There are mornings where there is such a sense of peace and tranquility – where the magpies forage in the grass making their soft trilling like bells made of glass and the wind smells like eucalyptus – that the world feels like a good place to be.
Such a morning is a hopeful morning.
I hated Australia when I first moved here.
Hated it. I told everyone so. I was 12 years old and uprooted from everything I knew, so my reaction wasn’t surprising.
For years I stubbornly and deliberately raged against living in Australia. I was determined not to like it. I was determined not to love it.
But one thing got me, pulled me into that place that is like a symphony starting up and you can block your ears as much as you want but the notes, the beautiful notes slip between your fingers and into your ears and into your heart. That thing, that one extraordinary thing is the landscape.
It lures me, it beguiles me, it bewitches me. It whispers around corners and under doors: Home. Home.
Home and the morning light.
I used to be in a writer’s group. Technically, I still am but it is actually more like a therapy group now. We used to number almost twenty members. Now we are five. What has happened over the years is that we talk less about writing and more about what informs our writing. Our anxieties come up. Our fears. Our worries for the future.
And our hopes.
We were talking about hope the other day and I mentioned the morning light and the way I equate it with hope. And how that hopeful morning light made me fall in love with Australia. When the light is full of hope there is a certain slant to it. It is a little bit dazzling like sunlight on water. It is a little bit muted like the gleam cast from specks under trees.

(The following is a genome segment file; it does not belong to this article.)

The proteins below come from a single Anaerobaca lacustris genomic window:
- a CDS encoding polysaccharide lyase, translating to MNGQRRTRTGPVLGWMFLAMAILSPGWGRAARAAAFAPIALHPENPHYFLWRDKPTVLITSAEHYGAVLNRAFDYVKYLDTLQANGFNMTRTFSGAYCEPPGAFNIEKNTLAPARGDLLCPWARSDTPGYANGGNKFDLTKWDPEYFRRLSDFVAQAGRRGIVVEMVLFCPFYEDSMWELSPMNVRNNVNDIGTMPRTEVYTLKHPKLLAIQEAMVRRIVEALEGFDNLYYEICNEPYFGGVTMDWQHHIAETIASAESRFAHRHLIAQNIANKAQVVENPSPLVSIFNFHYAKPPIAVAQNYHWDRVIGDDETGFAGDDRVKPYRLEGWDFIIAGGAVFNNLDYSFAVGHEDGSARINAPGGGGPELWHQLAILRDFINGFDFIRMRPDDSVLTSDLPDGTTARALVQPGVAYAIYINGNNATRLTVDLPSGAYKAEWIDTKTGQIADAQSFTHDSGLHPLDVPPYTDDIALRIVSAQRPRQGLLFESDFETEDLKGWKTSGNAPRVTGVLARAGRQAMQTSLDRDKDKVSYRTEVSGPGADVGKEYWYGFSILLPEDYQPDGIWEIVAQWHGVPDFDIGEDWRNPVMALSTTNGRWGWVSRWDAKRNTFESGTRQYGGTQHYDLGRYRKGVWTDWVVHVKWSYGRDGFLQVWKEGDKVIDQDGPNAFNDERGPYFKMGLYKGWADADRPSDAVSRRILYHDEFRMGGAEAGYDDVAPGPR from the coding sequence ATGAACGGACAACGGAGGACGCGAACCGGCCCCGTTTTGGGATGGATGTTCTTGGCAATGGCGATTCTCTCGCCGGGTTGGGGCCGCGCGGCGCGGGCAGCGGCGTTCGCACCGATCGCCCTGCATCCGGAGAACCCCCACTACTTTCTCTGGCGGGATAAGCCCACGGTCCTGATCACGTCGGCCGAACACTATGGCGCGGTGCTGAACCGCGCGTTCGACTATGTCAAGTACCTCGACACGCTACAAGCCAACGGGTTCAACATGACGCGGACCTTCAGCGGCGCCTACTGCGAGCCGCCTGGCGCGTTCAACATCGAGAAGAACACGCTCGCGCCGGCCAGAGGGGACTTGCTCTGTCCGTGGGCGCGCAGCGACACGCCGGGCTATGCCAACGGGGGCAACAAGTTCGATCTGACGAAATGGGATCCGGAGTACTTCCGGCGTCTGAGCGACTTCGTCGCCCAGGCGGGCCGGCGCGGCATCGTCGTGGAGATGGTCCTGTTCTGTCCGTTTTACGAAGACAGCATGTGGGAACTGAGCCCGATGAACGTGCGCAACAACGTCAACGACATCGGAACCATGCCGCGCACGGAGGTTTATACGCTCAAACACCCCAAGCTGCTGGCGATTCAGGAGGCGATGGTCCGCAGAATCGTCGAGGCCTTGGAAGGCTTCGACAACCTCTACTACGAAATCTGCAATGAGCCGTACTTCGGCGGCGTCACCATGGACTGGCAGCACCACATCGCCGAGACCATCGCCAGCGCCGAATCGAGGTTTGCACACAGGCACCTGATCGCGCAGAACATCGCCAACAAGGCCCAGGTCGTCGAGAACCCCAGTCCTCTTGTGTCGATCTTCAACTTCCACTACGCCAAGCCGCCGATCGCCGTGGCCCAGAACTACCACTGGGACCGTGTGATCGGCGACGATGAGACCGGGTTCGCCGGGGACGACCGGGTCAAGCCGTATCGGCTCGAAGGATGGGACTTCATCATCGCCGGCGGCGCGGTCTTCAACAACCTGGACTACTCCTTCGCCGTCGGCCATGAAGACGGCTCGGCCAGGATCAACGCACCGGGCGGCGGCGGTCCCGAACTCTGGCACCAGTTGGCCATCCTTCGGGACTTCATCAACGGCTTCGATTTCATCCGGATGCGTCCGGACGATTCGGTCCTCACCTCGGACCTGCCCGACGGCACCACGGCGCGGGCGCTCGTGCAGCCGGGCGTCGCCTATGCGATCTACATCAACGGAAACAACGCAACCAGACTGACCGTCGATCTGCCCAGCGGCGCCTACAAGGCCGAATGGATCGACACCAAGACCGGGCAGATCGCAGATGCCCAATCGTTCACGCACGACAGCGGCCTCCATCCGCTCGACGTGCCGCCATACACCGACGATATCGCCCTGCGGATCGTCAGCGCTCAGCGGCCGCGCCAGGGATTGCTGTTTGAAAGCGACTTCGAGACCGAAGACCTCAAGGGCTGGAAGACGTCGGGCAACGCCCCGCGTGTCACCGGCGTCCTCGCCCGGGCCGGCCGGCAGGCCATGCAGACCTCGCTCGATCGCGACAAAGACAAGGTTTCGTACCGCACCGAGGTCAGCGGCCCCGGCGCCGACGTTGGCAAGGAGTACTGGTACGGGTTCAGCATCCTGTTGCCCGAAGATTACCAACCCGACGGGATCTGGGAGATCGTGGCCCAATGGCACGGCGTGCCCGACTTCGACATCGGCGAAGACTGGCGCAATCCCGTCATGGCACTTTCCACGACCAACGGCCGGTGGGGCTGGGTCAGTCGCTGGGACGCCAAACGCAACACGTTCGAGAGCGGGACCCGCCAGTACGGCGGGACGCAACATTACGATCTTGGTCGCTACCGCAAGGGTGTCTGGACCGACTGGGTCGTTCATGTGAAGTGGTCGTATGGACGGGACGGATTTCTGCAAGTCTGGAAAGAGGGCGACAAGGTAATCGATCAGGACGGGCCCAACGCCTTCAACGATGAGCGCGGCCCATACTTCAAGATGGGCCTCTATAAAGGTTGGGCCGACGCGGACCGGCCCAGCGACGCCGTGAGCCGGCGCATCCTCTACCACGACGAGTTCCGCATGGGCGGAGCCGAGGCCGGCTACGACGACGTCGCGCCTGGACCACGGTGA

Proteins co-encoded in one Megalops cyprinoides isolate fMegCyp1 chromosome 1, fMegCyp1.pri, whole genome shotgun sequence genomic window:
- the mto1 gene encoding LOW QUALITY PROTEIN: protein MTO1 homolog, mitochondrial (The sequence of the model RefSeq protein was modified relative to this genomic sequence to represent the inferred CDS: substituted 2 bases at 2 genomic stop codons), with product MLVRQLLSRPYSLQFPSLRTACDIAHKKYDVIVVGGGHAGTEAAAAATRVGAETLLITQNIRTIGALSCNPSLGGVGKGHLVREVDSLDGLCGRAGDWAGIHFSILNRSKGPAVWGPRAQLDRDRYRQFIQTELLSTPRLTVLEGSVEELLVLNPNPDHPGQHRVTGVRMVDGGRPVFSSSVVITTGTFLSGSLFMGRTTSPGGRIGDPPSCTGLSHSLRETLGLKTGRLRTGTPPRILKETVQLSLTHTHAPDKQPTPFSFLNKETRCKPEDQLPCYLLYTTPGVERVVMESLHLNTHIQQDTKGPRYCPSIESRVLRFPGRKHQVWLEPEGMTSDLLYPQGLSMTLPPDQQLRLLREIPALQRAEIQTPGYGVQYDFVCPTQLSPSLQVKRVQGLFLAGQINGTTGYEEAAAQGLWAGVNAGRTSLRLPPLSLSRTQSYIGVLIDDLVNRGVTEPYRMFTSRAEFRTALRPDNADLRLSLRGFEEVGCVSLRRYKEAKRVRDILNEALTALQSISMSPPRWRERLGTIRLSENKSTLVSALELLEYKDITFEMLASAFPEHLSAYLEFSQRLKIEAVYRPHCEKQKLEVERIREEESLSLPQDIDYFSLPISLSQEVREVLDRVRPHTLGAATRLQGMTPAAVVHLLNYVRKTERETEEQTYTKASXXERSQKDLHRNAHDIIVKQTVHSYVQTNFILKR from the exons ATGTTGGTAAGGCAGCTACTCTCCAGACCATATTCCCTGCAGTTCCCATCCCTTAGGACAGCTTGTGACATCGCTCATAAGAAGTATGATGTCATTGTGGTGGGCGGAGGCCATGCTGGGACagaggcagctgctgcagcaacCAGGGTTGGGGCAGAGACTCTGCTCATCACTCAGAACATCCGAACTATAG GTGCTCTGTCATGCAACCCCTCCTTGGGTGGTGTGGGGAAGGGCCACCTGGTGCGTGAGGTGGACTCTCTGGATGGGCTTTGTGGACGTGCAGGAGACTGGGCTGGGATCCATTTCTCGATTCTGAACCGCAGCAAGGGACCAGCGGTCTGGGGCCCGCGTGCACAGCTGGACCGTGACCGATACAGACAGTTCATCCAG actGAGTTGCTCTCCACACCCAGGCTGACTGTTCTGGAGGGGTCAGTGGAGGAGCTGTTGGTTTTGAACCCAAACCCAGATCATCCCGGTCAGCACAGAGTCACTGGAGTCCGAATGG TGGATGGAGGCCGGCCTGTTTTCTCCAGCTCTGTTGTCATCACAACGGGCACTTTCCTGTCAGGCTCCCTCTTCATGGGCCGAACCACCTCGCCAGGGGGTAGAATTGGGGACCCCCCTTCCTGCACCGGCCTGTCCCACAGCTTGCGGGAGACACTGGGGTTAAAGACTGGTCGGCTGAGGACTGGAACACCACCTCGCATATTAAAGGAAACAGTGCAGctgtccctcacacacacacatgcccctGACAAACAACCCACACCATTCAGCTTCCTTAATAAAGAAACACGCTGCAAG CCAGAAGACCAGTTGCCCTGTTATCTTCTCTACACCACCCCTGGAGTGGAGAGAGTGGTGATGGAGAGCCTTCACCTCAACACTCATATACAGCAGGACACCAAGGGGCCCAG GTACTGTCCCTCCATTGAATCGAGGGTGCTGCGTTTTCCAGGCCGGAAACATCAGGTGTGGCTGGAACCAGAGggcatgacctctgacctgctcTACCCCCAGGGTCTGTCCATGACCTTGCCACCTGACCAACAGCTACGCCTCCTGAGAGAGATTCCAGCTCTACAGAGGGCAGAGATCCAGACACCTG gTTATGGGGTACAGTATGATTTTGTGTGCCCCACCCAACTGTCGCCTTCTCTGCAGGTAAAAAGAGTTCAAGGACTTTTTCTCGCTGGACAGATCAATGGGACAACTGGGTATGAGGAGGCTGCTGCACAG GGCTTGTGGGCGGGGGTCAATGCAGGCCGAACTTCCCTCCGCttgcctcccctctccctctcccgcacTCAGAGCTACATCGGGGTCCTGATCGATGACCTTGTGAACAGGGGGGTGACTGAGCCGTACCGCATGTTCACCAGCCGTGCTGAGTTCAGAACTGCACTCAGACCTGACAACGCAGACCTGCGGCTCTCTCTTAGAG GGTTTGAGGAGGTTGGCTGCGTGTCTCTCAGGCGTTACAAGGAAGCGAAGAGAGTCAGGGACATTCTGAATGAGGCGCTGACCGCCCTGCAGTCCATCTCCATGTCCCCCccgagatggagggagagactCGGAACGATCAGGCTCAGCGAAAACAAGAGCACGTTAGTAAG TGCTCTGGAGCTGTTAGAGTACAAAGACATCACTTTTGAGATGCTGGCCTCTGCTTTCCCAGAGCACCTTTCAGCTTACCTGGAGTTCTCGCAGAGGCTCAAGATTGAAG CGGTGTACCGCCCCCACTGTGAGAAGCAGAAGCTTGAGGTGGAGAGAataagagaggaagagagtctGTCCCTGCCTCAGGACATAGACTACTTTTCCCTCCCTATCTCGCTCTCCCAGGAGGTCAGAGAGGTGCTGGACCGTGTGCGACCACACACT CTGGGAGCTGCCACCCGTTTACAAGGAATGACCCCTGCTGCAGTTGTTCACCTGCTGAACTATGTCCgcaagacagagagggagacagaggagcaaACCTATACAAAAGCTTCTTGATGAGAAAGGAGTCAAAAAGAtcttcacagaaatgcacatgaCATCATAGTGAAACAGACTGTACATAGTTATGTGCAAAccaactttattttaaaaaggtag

But it remains.
When the sun has changed position and the noises of the day have settled in, the light you see out of the window is different but in your head it is still there. When you think of what lies ahead, what the day has to bring there is still light in your head, in your heart.
When I brought this up at the group there was a cry of recognition. The light of hope. We all saw it. Even when we closed our eyes. When we thought of the length and breadth of our days, the hopeful ones were framed in light.
When our worries and anxieties overtook us we still saw the morning light but it did not stay with us. It left our heads and our hearts and the shadows set in.
Losing that light was as sobering and sad as seeing trees cut down for apartments or parking lots. It was like saying goodbye to the joy in the world.
But even on the darkest of days the magpies trill. The eucalyptus rises. And the soft light of possibility covers the ground.
The morning light. As if the air has turned to silk.